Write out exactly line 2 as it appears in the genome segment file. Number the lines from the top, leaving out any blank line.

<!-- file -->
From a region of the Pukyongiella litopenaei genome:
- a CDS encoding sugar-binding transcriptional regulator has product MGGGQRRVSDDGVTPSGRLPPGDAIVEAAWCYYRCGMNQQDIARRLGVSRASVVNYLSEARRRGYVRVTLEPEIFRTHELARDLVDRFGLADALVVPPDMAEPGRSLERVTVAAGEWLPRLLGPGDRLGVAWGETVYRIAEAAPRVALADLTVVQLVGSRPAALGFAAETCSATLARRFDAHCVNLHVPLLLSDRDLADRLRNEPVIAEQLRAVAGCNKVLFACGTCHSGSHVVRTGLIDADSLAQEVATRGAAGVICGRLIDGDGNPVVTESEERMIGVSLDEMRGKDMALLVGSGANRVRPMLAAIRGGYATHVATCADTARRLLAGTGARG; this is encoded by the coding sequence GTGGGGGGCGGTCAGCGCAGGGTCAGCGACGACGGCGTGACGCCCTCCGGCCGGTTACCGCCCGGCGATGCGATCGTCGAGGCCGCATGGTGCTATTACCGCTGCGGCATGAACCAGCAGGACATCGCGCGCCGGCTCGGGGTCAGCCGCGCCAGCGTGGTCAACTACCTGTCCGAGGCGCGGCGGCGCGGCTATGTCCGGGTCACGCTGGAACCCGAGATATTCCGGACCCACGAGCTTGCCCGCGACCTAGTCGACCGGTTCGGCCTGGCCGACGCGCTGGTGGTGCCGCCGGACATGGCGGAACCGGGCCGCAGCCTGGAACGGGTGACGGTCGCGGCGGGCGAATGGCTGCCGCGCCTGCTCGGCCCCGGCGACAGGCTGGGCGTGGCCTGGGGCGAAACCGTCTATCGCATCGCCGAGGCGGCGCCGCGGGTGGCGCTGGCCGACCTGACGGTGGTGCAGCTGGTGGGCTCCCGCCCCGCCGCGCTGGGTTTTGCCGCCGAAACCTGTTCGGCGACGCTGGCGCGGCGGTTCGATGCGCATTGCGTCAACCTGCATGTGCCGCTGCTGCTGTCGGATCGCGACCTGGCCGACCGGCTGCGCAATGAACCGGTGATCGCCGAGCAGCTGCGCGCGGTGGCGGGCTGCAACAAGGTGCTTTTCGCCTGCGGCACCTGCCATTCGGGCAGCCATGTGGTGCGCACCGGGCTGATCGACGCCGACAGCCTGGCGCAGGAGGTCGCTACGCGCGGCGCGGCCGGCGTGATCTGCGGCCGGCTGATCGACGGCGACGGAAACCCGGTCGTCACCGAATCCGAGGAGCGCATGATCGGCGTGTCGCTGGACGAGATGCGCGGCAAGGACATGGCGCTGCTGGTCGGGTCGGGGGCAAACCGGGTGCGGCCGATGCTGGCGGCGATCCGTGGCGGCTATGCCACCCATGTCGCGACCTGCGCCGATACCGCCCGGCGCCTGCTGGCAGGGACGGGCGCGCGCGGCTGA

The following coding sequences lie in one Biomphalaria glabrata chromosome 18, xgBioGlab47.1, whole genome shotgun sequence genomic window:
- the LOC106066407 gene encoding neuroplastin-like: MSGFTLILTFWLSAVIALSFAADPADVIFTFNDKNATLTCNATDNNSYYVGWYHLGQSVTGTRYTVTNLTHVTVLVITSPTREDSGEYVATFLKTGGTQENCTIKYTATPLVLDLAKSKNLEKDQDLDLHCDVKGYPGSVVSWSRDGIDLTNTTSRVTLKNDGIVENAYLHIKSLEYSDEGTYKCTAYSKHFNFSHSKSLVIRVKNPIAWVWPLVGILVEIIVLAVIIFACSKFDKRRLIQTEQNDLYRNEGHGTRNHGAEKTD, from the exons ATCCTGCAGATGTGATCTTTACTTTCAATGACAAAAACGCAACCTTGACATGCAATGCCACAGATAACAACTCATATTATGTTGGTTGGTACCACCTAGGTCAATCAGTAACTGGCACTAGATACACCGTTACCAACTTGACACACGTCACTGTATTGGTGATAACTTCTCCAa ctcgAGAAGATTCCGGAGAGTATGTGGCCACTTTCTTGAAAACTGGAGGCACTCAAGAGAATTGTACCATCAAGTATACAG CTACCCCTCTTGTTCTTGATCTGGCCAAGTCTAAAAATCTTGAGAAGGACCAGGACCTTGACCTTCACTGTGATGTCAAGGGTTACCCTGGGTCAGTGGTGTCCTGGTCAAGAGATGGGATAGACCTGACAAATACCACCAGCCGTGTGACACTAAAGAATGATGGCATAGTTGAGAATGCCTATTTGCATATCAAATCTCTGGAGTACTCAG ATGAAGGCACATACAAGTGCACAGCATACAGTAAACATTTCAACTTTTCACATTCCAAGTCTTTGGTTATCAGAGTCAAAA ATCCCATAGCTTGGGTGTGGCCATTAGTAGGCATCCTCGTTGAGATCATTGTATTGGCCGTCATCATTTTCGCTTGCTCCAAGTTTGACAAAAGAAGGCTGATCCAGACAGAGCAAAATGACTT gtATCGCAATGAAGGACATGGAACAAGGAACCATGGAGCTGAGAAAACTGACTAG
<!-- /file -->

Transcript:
- a CDS encoding sugar-binding transcriptional regulator has product MGGGQRRVSDDGVTPSGRLPPGDAIVEAAWCYYRCGMNQQDIARRLGVSRASVVNYLSEARRRGYVRVTLEPEIFRTHELARDLVDRFGLADALVVPPDMAEPGRSLERVTVAAGEWLPRLLGPGDRLGVAWGETVYRIAEAAPRVALADLTVVQLVGSRPAALGFAAETCSATLARRFDAHCVNLHVPLLLSDRDLADRLRNEPVIAEQLRAVAGCNKVLFACGTCHSGSHVVRTGLIDADSLAQEVATRGAAGVICGRLIDGDGNPVVTESEERMIGVSLDEMRGKDMALLVGSGANRVRPMLAAIRGGYATHVATCADTARRLLAGTGARG; this is encoded by the coding sequence GTGGGGGGCGGTCAGCGCAGGGTCAGCGACGACGGCGTGACGCCCTCCGGCCGGTTACCGCCCGGCGATGCGATCGTCGAGGCCGCATGGTGCTATTACCGCTGCGGCATGAACCAGCAGGACATCGCGCGCCGGCTCGGGGTCAGCCGCGCCAGCGTGGTCAACTACCTGTCCGAGGCGCGGCGGCGCGGCTATGTCCGGGTCACGCTGGAACCCGAGATATTCCGGACCCACGAGCTTGCCCGCGACCTAGTCGACCGGTTCGGCCTGGCCGACGCGCTGGTGGTGCCGCCGGACATGGCGGAACCGGGCCGCAGCCTGGAACGGGTGACGGTCGCGGCGGGCGAATGGCTGCCGCGCCTGCTCGGCCCCGGCGACAGGCTGGGCGTGGCCTGGGGCGAAACCGTCTATCGCATCGCCGAGGCGGCGCCGCGGGTGGCGCTGGCCGACCTGACGGTGGTGCAGCTGGTGGGCTCCCGCCCCGCCGCGCTGGGTTTTGCCGCCGAAACCTGTTCGGCGACGCTGGCGCGGCGGTTCGATGCGCATTGCGTCAACCTGCATGTGCCGCTGCTGCTGTCGGATCGCGACCTGGCCGACCGGCTGCGCAATGAACCGGTGATCGCCGAGCAGCTGCGCGCGGTGGCGGGCTGCAACAAGGTGCTTTTCGCCTGCGGCACCTGCCATTCGGGCAGCCATGTGGTGCGCACCGGGCTGATCGACGCCGACAGCCTGGCGCAGGAGGTCGCTACGCGCGGCGCGGCCGGCGTGATCTGCGGCCGGCTGATCGACGGCGACGGAAACCCGGTCGTCACCGAATCCGAGGAGCGCATGATCGGCGTGTCGCTGGACGAGATGCGCGGCAAGGACATGGCGCTGCTGGTCGGGTCGGGGGCAAACCGGGTGCGGCCGATGCTGGCGGCGATCCGTGGCGGCTATGCCACCCATGTCGCGACCTGCGCCGATACCGCCCGGCGCCTGCTGGCAGGGACGGGCGCGCGCGGCTGA